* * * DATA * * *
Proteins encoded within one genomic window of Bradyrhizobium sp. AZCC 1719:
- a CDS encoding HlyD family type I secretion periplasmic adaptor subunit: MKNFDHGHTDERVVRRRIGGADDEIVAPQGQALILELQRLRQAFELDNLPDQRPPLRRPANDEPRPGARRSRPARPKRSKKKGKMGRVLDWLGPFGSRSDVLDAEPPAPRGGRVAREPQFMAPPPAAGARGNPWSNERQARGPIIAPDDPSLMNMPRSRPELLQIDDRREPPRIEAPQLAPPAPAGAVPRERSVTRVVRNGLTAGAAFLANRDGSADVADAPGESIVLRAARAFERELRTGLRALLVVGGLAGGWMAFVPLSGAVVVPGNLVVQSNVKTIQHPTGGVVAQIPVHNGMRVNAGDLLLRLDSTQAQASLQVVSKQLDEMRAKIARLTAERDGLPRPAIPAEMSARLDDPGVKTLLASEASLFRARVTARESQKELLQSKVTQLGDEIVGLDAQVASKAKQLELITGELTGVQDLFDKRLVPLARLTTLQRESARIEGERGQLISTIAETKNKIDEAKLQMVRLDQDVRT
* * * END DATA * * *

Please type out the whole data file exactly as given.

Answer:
Proteins encoded within one genomic window of Bradyrhizobium sp. AZCC 1719:
- a CDS encoding HlyD family type I secretion periplasmic adaptor subunit: MKNFDHGHTDERVVRRRIGGADDEIVAPQGQALILELQRLRQAFELDNLPDQRPPLRRPANDEPRPGARRSRPARPKRSKKKGKMGRVLDWLGPFGSRSDVLDAEPPAPRGGRVAREPQFMAPPPAAGARGNPWSNERQARGPIIAPDDPSLMNMPRSRPELLQIDDRREPPRIEAPQLAPPAPAGAVPRERSVTRVVRNGLTAGAAFLANRDGSADVADAPGESIVLRAARAFERELRTGLRALLVVGGLAGGWMAFVPLSGAVVVPGNLVVQSNVKTIQHPTGGVVAQIPVHNGMRVNAGDLLLRLDSTQAQASLQVVSKQLDEMRAKIARLTAERDGLPRPAIPAEMSARLDDPGVKTLLASEASLFRARVTARESQKELLQSKVTQLGDEIVGLDAQVASKAKQLELITGELTGVQDLFDKRLVPLARLTTLQRESARIEGERGQLISTIAETKNKIDEAKLQMVRLDQDVRT